Qazakh District

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Map of Azerbaijan showing Qazakh Rayon
Map of Azerbaijan showing Qazakh Rayon
Coordinates: 41°05′36″N 45°21′58″E / 41.09333°N 45.36611°E / 41.09333; 45.36611Coordinates: 41°05′36″N 45°21′58″E / 41.09333°N 45.36611°E / 41.09333; 45.36611
Country Azerbaijan
 • Executive powerRajab Babashov
 • Total701 km2 (271 sq mi)
 • Total102,031
 • Density150/km2 (380/sq mi)
Time zoneUTC+4 (AZT)
Postal code
Telephone code(+994) 2229[2]

Gazakh (Azerbaijani: Qazax; also known as Kazakh or Qazakh) is a rayon of Azerbaijan. It has two exclaves inside Armenia, Yukhari Askipara and Barkhudarli, Sofulu both of which came under Armenian control during the Nagorno-Karabakh War.


The region was conquered by a succession of neighbouring powers or invaders, including Sassanid Persians, the Byzantine Empire, the Arabs, the Seljuq Turks, the Georgians, the Mongols, the Timurids, the Kara Koyunlu and Ak Koyunlu Turkoman tribes, and finally Safavid Iran. It was also ruled by Ottoman Empire between 1578 and 1607 and again 1722 and 1735.

After the Russo-Persian War (1804-1813), the Russian Empire gained control of the area by virtue of the Treaty of Gulistan. Under Russian rule, it was part of Tiflis Governorate before forming the northeastern part of the Kazakh uyezd of the Elisabethpol Governorate in 1868. A contemporary military historian noted the following ethnographic detail: "Abbas Mirza's route lay through the country of the great tribe of the Casaks, which is extremely strong and thickly wooded." He further notes that: "These have no connection with the Russian Cossacks. They are descended from men of the Kirgis Casaks, left by Genghis Khan. They are frequently called Kara Papaks, from wearing black sheep-skin caps."[3]

When the South Caucasus came under British occupation, Sir John Oliver Wardrop, British Chief Commissioner in the South Caucasus, decided that assigning the Erivan Governorate and the Kars Oblast to Democratic Republic of Armenia (DRA) and the Elisabethpol and Baku Governorates to the Azerbaijan Democratic Republic (ADR) would solve the region's outstanding disputes. However, this proposal was rejected by both Armenians (who did not wish to give up their claims to Kazakh, Zangezur (today Syunik), and Nagorno-Karabakh) and Azerbaijanis (who found it unacceptable to give up their claims to Nakhichevan). As conflict broke out between the two groups, the British left the region in mid-1919.

List of Historic and Tourist Sites[edit]

There are 112 protected monuments in the region of Qazakh, of which 54 are archaeological, 46 are architectural, 7 are historical, and 5 are of artistic significance. Historic and tourist sites in this region include:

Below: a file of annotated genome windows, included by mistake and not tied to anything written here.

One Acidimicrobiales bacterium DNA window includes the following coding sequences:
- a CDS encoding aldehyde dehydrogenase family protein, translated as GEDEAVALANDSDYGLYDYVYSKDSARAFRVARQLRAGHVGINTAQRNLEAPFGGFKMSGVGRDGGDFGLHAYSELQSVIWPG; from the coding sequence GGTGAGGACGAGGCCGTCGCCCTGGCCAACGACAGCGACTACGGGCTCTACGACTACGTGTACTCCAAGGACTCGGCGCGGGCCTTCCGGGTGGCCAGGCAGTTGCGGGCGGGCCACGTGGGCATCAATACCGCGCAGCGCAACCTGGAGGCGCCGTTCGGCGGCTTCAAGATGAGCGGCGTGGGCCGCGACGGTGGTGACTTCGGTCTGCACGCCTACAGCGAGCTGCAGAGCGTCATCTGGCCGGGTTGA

• The House of the Poet Samad Vurgun in Yukhari Salahli village, since 1976.
  • The Museum of History and Ethnography, since 1984.
  • The Qazakh State Picture Gallery by the Ministry of Culture of Azerbaijan, since 1986.
  • The Memorial museum of Molla Panah Vagif and Molla Vali Vidadi, since 1970.
  • The House of Teachers Seminary of Qazakh, built in 1910, functioned between 1918 and 1959.
  • The Bath House of Israfil Agha, built in the first decade of the 20th century by Israfil Agha Kerbelayev from the village of Kasaman.
  • The Damjili Caves, in the village of Dash Salahli, south-east of the mount Avey, cover an area of 360 km2 and refer to Middle and Upper Paleolithic, Mesolithic and Neolithic eras.
  • Sining Korpu (The Broken Bridge) (Azerbaijani: Sınıq körpü), 12th-century bridge built over the Ehram (Khram) river in the village Ikinji Shikhli.
  • Didevan Castle (Azerbaijani: Didəvan qalası), a 6th-7th century monument in the village of Khanliglar.
  • Mount Goyazan (Azerbaijani: Göyəzən dağı), a rare archaeological monument in the village of Abbasbeyli, rises 857.9 metres above sea level.
  • The Baba Dervish Habitation, an archaeological site in the village Demirchiler.
  • The Kazim Bridge in the village of Yukhari Askipara, allegedly built during the reign of Shamsi Khan.
  • The Juma Mosque of Qazakh, built in 1902 by Akhund Haji Zeynalabdin Mahammadli Oglu from the village of Kasaman.
  • The Aslanbeyli Mosque built in 1909 by Hamid Efendi, the native of village Aslanbeyli.
  • Santepe, an archaeological site dating to the 9th-8th centuries B.C. and the Iron Age.
  • The Qazakhbeyli Hills, an archaeological site daiting from the 8th-6th centuries B.C. near the village of Qazakhbeyli.
  • The Shikhli Human Camp, an archaeological site near the village of Birinji Shikhli.
  • Shakargala, in the Qazakh region.

Prominent people from Qazakh[edit]

Name of Villages Name of Villages Name of Villages
1-I Shikhli 16-Khanliqlar 31-Ashaghi Askipara
2-II Shikhli 17-Jafarli 32-Yukhari Askipara
3-Yukhari Salahli 18-Bala Jafarli 33-Aghkoynak
4-Aslanbayli 19-Barxudarli 34-Garapapaq
6-Kamarli 21-Damirchilar
7-Ashaghi Salahli 22-Alpout
8-Orta Salahli 23-Urkmazli
9-Gazaxbayli 24-Abbasbayli
10-Kosalar 25-Gyzyl Hacili
11-Janalli 26-Farahli
12-Huseynbayli 27-Mazam
13-Dash Salahli 28-Gushchu Ayrim
14-Chayli 29-Baghanis Ayrim
15-Kommuna 30-Kheyrimli


  1. ^ The state statistical committee of the Azerbaijan Republic Archived November 14, 2010, at the Wayback Machine
  2. ^ "Şəhərlərarası telefon kodları". Aztelekom MMC. Aztelekom İB. Retrieved 19 August 2015. (in Azerbaijani)
  3. ^ Lt-Gen. William Monteith, Kars and Erzeroum: With the Campaigns of Prince Paskiewitch, in 1828 and 1829; and an Account of the conquests of Russia beyond the Caucasus, from the time of Peter the Great to the Treaty of Turcoman Chie and Adrianople, London: Longman, 1856, p. 60

External links[edit]